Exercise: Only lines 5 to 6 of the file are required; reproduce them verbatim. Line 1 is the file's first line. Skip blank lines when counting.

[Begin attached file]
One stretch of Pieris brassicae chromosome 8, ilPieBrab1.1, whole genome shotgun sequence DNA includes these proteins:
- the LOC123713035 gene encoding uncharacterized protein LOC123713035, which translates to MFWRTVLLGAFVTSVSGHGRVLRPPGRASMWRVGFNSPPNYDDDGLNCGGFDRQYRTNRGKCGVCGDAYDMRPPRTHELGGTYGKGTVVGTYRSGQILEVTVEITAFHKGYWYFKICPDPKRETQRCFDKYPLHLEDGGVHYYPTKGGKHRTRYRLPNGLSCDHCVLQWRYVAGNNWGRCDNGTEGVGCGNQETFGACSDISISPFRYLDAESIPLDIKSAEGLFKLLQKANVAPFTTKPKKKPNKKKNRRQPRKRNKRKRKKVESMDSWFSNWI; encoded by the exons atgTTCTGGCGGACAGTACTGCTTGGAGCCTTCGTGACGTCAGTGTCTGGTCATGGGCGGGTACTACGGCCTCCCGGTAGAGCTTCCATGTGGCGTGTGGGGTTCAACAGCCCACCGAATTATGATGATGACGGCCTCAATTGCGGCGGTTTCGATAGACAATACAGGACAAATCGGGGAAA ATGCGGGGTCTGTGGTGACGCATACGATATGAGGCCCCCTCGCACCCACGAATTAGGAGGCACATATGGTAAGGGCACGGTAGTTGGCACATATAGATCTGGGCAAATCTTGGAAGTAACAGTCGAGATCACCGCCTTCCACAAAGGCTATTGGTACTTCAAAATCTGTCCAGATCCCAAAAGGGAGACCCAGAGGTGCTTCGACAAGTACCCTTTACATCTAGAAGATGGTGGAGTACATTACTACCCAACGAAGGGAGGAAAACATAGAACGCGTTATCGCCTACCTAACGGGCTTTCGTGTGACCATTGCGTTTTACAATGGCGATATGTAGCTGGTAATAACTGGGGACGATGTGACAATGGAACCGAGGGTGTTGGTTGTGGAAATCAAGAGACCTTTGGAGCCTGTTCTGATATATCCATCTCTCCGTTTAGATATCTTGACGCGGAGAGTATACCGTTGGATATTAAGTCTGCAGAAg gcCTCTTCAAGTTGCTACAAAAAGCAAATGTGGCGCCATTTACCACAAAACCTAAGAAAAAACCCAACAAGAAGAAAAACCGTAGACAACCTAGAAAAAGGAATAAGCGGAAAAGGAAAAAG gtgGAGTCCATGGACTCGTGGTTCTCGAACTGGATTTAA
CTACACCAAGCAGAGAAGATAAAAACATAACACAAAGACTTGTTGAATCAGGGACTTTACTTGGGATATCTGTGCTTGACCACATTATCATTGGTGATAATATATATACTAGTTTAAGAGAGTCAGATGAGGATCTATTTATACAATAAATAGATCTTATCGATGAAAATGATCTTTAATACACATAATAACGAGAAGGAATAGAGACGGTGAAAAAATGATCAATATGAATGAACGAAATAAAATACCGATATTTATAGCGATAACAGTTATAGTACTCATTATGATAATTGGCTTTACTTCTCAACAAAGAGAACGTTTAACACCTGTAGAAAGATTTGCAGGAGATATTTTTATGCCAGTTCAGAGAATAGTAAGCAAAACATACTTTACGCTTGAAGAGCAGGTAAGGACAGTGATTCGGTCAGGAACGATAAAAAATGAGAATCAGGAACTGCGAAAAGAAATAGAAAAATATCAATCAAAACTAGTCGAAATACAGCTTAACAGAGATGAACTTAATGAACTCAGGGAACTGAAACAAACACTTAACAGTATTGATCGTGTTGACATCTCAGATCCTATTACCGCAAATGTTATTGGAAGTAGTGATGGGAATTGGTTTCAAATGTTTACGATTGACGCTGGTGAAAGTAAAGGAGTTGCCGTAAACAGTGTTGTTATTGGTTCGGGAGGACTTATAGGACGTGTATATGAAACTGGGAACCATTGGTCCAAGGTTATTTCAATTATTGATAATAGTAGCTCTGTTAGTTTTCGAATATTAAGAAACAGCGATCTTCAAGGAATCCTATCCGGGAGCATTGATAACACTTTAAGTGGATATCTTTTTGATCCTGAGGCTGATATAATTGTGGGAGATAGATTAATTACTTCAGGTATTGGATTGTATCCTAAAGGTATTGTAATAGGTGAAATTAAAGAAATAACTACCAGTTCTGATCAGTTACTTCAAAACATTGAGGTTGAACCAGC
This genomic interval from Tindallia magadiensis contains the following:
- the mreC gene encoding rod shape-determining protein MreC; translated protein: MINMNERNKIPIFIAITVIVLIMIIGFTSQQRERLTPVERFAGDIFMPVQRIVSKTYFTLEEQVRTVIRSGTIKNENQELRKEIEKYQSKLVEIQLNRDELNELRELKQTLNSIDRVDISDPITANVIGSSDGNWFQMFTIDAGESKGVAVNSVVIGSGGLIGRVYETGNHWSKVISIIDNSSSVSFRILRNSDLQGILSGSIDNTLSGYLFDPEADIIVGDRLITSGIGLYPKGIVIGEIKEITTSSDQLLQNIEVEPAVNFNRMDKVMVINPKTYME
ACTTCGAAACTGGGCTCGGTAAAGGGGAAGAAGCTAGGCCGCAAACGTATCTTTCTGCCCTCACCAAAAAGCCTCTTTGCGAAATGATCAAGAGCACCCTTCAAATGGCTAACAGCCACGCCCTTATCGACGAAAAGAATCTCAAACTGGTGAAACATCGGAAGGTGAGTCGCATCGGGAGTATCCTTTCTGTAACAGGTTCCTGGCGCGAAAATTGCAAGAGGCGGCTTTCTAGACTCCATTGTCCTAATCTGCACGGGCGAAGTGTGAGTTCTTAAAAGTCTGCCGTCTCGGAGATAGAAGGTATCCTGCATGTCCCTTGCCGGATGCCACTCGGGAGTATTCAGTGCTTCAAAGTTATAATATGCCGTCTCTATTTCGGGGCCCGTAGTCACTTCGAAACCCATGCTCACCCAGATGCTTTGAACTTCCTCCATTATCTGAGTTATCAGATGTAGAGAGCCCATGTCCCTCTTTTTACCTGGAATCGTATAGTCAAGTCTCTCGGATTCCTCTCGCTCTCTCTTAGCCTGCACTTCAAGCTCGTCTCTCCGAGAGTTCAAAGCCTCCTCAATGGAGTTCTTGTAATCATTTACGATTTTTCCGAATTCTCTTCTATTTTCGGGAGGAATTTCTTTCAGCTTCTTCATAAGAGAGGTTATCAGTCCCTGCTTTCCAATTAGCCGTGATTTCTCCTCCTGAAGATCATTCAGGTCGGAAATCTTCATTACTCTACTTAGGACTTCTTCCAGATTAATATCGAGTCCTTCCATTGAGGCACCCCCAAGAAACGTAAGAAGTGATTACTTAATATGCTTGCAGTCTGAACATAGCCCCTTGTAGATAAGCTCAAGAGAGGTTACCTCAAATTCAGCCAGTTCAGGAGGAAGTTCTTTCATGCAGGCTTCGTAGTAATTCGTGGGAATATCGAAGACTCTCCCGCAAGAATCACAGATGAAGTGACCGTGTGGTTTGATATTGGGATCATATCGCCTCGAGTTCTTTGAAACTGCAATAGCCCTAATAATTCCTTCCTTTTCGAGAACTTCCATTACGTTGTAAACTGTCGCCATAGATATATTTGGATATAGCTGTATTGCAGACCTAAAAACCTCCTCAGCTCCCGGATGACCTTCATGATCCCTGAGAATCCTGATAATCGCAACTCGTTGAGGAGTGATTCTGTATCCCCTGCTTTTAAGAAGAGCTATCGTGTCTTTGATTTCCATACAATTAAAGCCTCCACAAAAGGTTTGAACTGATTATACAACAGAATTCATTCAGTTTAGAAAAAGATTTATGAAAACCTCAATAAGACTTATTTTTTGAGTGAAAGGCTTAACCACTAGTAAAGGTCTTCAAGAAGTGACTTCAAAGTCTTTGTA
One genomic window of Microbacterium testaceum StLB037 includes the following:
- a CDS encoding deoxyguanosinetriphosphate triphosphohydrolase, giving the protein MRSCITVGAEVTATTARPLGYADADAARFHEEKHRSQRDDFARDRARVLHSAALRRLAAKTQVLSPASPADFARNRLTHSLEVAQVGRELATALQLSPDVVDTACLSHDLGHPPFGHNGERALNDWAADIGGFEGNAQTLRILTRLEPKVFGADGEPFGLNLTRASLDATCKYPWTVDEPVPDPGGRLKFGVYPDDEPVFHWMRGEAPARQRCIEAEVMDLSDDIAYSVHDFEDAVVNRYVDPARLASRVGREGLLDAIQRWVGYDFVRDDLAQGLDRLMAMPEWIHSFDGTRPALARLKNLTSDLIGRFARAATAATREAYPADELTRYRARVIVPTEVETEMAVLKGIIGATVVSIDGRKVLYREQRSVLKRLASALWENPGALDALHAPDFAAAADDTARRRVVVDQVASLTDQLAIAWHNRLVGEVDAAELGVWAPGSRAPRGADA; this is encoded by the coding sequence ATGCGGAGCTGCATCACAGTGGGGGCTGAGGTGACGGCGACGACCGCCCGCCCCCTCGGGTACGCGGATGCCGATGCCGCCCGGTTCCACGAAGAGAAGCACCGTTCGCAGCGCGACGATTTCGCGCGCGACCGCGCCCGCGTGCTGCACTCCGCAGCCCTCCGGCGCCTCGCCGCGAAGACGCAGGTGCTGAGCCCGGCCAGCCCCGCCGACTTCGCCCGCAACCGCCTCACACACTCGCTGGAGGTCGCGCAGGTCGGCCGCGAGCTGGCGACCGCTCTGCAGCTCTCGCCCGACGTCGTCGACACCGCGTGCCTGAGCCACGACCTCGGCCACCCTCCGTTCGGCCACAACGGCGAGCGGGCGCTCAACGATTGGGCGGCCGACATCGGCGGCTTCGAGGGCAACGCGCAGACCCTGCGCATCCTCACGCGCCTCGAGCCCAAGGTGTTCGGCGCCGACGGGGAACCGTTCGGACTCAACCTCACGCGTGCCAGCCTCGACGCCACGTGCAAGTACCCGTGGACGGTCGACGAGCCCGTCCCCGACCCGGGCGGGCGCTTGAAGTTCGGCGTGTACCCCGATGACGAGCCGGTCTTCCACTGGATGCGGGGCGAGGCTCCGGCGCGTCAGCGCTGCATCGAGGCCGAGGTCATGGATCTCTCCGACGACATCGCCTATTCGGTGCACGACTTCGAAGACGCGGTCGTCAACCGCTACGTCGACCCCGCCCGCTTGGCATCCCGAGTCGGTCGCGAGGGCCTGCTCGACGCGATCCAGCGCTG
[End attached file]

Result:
- the mreC gene encoding rod shape-determining protein MreC; translated protein: MINMNERNKIPIFIAITVIVLIMIIGFTSQQRERLTPVERFAGDIFMPVQRIVSKTYFTLEEQVRTVIRSGTIKNENQELRKEIEKYQSKLVEIQLNRDELNELRELKQTLNSIDRVDISDPITANVIGSSDGNWFQMFTIDAGESKGVAVNSVVIGSGGLIGRVYETGNHWSKVISIIDNSSSVSFRILRNSDLQGILSGSIDNTLSGYLFDPEADIIVGDRLITSGIGLYPKGIVIGEIKEITTSSDQLLQNIEVEPAVNFNRMDKVMVINPKTYME
ACTTCGAAACTGGGCTCGGTAAAGGGGAAGAAGCTAGGCCGCAAACGTATCTTTCTGCCCTCACCAAAAAGCCTCTTTGCGAAATGATCAAGAGCACCCTTCAAATGGCTAACAGCCACGCCCTTATCGACGAAAAGAATCTCAAACTGGTGAAACATCGGAAGGTGAGTCGCATCGGGAGTATCCTTTCTGTAACAGGTTCCTGGCGCGAAAATTGCAAGAGGCGGCTTTCTAGACTCCATTGTCCTAATCTGCACGGGCGAAGTGTGAGTTCTTAAAAGTCTGCCGTCTCGGAGATAGAAGGTATCCTGCATGTCCCTTGCCGGATGCCACTCGGGAGTATTCAGTGCTTCAAAGTTATAATATGCCGTCTCTATTTCGGGGCCCGTAGTCACTTCGAAACCCATGCTCACCCAGATGCTTTGAACTTCCTCCATTATCTGAGTTATCAGATGTAGAGAGCCCATGTCCCTCTTTTTACCTGGAATCGTATAGTCAAGTCTCTCGGATTCCTCTCGCTCTCTCTTAGCCTGCACTTCAAGCTCGTCTCTCCGAGAGTTCAAAGCCTCCTCAATGGAGTTCTTGTAATCATTTACGATTTTTCCGAATTCTCTTCTATTTTCGGGAGGAATTTCTTTCAGCTTCTTCATAAGAGAGGTTATCAGTCCCTGCTTTCCAATTAGCCGTGATTTCTCCTCCTGAAGATCATTCAGGTCGGAAATCTTCATTACTCTACTTAGGACTTCTTCCAGATTAATATCGAGTCCTTCCATTGAGGCACCCCCAAGAAACGTAAGAAGTGATTACTTAATATGCTTGCAGTCTGAACATAGCCCCTTGTAGATAAGCTCAAGAGAGGTTACCTCAAATTCAGCCAGTTCAGGAGGAAGTTCTTTCATGCAGGCTTCGTAGTAATTCGTGGGAATATCGAAGACTCTCCCGCAAGAATCACAGATGAAGTGACCGTGTGGTTTGATATTGGGATCATATCGCCTCGAGTTCTTTGAAACTGCAATAGCCCTAATAATTCCTTCCTTTTCGAGAACTTCCATTACGTTGTAAACTGTCGCCATAGATATATTTGGATATAGCTGTATTGCAGACCTAAAAACCTCCTCAGCTCCCGGATGACCTTCATGATCCCTGAGAATCCTGATAATCGCAACTCGTTGAGGAGTGATTCTGTATCCCCTGCTTTTAAGAAGAGCTATCGTGTCTTTGATTTCCATACAATTAAAGCCTCCACAAAAGGTTTGAACTGATTATACAACAGAATTCATTCAGTTTAGAAAAAGATTTATGAAAACCTCAATAAGACTTATTTTTTGAGTGAAAGGCTTAACCACTAGTAAAGGTCTTCAAGAAGTGACTTCAAAGTCTTTGTA